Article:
The video camera and the audio recorder are two of the most powerful tools ever to be invented in human history, mainly because they are so neutral no matter what is placed in front of them. They are designed to do one thing and that is to capture whatever is placed in front of them or around them, along with playing the audio/video back at any given time. It's no doubt both tools can be abused if put into the wrong hands, but it's also no doubt that the tools can be used to seek out the truth in times of uncertainty.
Penny Lane's Our Nixon is a documentary that uses archival video footage from the time of Nixon's presidency, along with an extensive library of audio files, to tell the story of Nixon's presidency in his own words. After the famous Watergate trials, over five-hundred Super 8 reels were put in a government vault and left untouched for many years. How the team behind Our Nixon obtained a great deal of them is a mystery, but many of them are compiled into a film that plans to allow Nixon and his cabinet a voice if decades have passed since the scandal. The result is an interesting, albeit listless documentary that functions with enough satisfaction to delight viewers and history-hounds.
The footage we are watching is directed by Nixon's chief of staff H.R. Haldeman, his domestic affairs adviser John Ehrlichman, or his personal assistant Dwight Chapin, all of which were tried in the Watergate trials. The archival footage shows many things, whether it be Nixon's vacations or trips, his speeches, or simply traditional actions carried out in the White House. The most interesting tidbits are when recordings of from the White House wiretaps are played, one of which housing Nixon's opinion of the homosexuality on TV's All in the Family. Other wiretapping instances show an occasionally vulgar Nixon commenting on the current world and his presidency in a nicely unfiltered manner. Also spliced in are news reports and older interviews with Haldeman, Ehrlichman, and Chapin, which provide for an opinion on the aftermath of Watergate and the Nixon presidency.
Our Nixon hits documentary-heights when pieces of information like this manage to slip through the cracks. When it plays long, disjointed videos and clobbers them together without much of a thesis or underlying commentary, it becomes monotonous. The recordings allow for a deeper and less filtered look at the president. The recordings (and the videos) were never intended to be seen by anyone outside of the tight-knit White House circle, so the fact that we're grateful enough to see this material is a miracle. Because of this, Nixon talks in an unsurprising but notably lax manner, and we are presented with a man not diluted by the presence of TV cameras or a microphone; just him and his thoughts.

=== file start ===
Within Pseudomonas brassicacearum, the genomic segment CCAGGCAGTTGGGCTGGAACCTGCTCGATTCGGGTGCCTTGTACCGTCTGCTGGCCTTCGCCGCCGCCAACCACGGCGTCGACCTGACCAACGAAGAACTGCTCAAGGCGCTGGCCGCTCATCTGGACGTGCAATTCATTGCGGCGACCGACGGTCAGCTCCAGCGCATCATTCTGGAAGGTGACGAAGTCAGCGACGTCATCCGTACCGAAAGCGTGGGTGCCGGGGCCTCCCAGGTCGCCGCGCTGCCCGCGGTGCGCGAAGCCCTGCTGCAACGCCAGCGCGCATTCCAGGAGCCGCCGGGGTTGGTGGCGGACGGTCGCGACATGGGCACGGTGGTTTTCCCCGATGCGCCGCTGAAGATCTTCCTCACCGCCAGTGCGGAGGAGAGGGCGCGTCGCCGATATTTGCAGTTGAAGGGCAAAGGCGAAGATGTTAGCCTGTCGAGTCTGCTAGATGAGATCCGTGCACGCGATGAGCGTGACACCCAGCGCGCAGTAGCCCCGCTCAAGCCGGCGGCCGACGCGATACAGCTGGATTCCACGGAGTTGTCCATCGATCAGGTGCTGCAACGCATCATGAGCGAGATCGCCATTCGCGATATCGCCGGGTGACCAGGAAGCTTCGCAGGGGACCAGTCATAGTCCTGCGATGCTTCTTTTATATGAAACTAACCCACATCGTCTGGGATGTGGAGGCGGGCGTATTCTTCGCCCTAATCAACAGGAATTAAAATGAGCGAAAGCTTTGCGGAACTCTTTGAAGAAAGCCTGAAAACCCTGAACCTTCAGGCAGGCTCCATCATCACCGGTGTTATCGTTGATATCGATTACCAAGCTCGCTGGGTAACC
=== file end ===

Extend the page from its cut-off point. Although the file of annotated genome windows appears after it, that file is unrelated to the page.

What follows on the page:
It's only a shame that Lane and her crew weren't able to string along these clips with continuity and a clear message. The entire idea and goal of this project was to establish a more intimate view on Nixon as a president and a man subject to enough trouble and bad-press to eventually resign from being the President of the United States. It succeeds at its goal to an extent, but evidently confuses intimacy for traditionalism and commonality in routine. Nothing here is as shocking or, more importantly, interesting as the producers and filmmakers seem to think, leaving a large hole in the documentary's ultimate goal.
There's entertainment in the documentary. The only real issue is that I'm afraid even those who read history religiously will find Our Nixon a bit lacking in that department. By the time Watergate is introduced, the film seems to go down a similar paths a historical, political documentary would. The aforementioned entertainment stems from the authenticity of the audio recordings and the home movies, which keep the film at least buoyant as a gimmick. It's just a little upsetting to report that there is no attempt at a formal thesis to give a documentary like this more life and meaning other than surface-level exploration.
Starring: Richard Nixon, H.R. Haldeman, John Ehrlichman, Dwight Chapin, Henry Kissinger, Ron Ziegler, and Larry Higby. Directed by: Penny Lane.